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MOONPIE AND IVY by Barbara O’Connor Kirkus Star

MOONPIE AND IVY

By Barbara O’Connor

Age Range: 10 - 14

Pub Date: March 7th, 2001
ISBN: 0-374-35059-0
Publisher: Frances Foster/Farrar, Straus & Giroux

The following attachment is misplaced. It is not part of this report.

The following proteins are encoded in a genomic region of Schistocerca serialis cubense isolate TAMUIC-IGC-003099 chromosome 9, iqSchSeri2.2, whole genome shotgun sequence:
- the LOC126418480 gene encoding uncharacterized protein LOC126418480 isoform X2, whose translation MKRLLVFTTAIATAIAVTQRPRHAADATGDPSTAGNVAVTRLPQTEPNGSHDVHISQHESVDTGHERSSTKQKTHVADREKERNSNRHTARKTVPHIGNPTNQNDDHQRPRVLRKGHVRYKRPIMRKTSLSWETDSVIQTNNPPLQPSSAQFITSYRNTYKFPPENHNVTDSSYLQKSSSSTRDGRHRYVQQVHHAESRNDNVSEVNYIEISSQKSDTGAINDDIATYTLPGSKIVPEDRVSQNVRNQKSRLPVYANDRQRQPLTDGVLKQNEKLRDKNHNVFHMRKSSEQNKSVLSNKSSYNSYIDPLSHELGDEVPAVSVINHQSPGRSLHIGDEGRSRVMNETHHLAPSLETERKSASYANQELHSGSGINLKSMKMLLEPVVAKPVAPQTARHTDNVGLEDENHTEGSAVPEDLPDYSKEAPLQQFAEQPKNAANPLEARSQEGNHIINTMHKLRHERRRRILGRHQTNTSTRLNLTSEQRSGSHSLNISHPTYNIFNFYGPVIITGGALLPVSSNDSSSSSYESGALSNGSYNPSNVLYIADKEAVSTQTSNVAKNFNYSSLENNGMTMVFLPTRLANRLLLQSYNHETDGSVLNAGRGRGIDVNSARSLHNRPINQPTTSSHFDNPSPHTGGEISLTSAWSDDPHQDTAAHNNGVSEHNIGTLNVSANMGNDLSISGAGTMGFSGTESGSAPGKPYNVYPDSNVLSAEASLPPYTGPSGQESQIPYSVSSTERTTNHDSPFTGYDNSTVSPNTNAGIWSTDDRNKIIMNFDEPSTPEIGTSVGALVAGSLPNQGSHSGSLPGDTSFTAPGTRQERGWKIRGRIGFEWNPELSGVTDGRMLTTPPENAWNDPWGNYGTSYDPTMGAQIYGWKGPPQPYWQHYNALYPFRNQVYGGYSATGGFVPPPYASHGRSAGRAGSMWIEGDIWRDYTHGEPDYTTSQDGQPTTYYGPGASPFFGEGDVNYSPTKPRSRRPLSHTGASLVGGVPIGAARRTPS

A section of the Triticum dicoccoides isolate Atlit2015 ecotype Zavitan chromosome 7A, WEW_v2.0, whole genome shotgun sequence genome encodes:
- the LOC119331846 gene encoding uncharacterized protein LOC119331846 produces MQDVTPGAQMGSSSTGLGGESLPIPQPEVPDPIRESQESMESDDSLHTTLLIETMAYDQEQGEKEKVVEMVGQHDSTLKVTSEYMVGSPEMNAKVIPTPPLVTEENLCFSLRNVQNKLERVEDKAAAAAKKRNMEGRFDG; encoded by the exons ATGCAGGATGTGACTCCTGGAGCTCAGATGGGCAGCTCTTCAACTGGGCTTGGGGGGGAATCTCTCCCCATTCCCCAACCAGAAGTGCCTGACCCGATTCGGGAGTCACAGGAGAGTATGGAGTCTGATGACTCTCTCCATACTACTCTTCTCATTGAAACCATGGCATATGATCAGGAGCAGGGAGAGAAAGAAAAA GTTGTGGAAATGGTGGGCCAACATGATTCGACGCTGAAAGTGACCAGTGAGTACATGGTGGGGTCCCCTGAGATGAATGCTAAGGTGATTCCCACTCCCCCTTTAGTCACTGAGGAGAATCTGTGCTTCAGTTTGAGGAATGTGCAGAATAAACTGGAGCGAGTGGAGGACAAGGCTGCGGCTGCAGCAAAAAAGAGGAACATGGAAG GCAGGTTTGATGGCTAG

The twin challenges of loving and being loved form the theme of another Southern gem from the author of Me and Rupert Goody (1999). Twelve-year-old Pearl has spent her life moving from one place to another with her feckless mother, Ruby, who seems more interested in her boyfriend-of-the-moment than her daughter. At the novel's opening, Pearl finds herself uprooted once more, but with one major exception: this time, Ruby has left her with her aunt, Ivy, and then disappeared completely. Understandably resentful and unaccustomed to affection wholeheartedly offered, Pearl keeps Ivy at arm's length, and only grudgingly consents to a sort of friendship with Moonpie, the strange boy who lives up the hill with his dying grandmother. Pearl's emotional state is charted in the postcards she writes, but cannot send, to her mother: "Dear Mama, I hate you. Love, Pearl" is succeeded by "Dear Mama, Please come back—but if you can't come right away, that's okay. Love, Pearl." As she begins to relax into her new life, she realizes that she likes stability, but Ivy's love for Moonpie, who is a sort of surrogate son, threatens her fragile security. O'Connor keeps the beautifully simple, colloquial third-person narration filtered tightly through Pearl, so the reader encounters her emotions and her confusion directly. The squalor of poverty is rendered without sentimentality, but the honesty and universality of the characters' emotions inform the real story. The novel's shrewd observations of the tangles of human relationships allow no easy happy endings: Ruby's reappearance at the end interrupts Pearl's slow realization that she can love and, more importantly, is worth loving. But she has learned to hope, and that is no small thing for her—and the reader—to carry away. (Fiction. 10-14)